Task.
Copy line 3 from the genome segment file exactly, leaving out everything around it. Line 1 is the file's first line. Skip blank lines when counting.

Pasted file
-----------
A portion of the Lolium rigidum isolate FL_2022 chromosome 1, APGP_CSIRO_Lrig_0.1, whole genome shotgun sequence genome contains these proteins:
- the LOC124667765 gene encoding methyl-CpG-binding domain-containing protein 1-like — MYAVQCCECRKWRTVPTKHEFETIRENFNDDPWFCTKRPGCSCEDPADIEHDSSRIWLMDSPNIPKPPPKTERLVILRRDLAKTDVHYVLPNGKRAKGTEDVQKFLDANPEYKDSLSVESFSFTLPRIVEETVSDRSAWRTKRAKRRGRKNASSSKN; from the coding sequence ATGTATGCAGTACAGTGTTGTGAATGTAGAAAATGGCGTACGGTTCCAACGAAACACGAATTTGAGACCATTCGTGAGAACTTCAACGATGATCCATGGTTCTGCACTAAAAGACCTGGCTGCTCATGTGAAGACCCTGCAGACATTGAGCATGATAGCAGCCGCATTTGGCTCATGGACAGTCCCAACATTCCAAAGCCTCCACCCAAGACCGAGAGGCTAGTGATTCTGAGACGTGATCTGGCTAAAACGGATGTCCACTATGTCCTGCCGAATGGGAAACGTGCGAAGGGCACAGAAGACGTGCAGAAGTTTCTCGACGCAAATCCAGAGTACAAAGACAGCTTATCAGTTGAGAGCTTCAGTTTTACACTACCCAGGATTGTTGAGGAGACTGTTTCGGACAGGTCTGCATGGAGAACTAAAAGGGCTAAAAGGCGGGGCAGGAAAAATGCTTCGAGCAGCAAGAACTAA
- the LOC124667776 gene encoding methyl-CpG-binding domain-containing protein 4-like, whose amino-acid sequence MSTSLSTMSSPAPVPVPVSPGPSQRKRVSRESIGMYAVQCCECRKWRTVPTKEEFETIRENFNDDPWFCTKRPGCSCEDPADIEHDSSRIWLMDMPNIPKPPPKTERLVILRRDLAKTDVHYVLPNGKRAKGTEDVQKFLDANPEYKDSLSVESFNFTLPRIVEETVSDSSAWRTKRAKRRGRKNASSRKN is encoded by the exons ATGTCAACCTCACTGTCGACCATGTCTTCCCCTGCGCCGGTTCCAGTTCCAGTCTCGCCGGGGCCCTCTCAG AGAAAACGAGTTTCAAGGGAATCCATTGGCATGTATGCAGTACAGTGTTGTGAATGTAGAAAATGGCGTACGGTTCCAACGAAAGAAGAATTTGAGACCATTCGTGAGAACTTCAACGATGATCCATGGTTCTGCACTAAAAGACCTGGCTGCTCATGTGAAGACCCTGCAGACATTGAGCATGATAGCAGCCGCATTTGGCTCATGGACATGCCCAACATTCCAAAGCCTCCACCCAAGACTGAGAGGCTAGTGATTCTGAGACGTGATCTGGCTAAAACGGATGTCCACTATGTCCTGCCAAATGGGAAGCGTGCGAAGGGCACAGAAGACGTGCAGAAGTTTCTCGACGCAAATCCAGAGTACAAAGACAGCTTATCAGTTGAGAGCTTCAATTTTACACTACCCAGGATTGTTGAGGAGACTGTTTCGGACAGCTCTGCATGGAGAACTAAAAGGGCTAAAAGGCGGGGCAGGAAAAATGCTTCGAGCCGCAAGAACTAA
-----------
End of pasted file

- the LOC124667776 gene encoding methyl-CpG-binding domain-containing protein 4-like, whose amino-acid sequence MSTSLSTMSSPAPVPVPVSPGPSQRKRVSRESIGMYAVQCCECRKWRTVPTKEEFETIRENFNDDPWFCTKRPGCSCEDPADIEHDSSRIWLMDMPNIPKPPPKTERLVILRRDLAKTDVHYVLPNGKRAKGTEDVQKFLDANPEYKDSLSVESFNFTLPRIVEETVSDSSAWRTKRAKRRGRKNASSRKN is encoded by the exons ATGTCAACCTCACTGTCGACCATGTCTTCCCCTGCGCCGGTTCCAGTTCCAGTCTCGCCGGGGCCCTCTCAG AGAAAACGAGTTTCAAGGGAATCCATTGGCATGTATGCAGTACAGTGTTGTGAATGTAGAAAATGGCGTACGGTTCCAACGAAAGAAGAATTTGAGACCATTCGTGAGAACTTCAACGATGATCCATGGTTCTGCACTAAAAGACCTGGCTGCTCATGTGAAGACCCTGCAGACATTGAGCATGATAGCAGCCGCATTTGGCTCATGGACATGCCCAACATTCCAAAGCCTCCACCCAAGACTGAGAGGCTAGTGATTCTGAGACGTGATCTGGCTAAAACGGATGTCCACTATGTCCTGCCAAATGGGAAGCGTGCGAAGGGCACAGAAGACGTGCAGAAGTTTCTCGACGCAAATCCAGAGTACAAAGACAGCTTATCAGTTGAGAGCTTCAATTTTACACTACCCAGGATTGTTGAGGAGACTGTTTCGGACAGCTCTGCATGGAGAACTAAAAGGGCTAAAAGGCGGGGCAGGAAAAATGCTTCGAGCCGCAAGAACTAA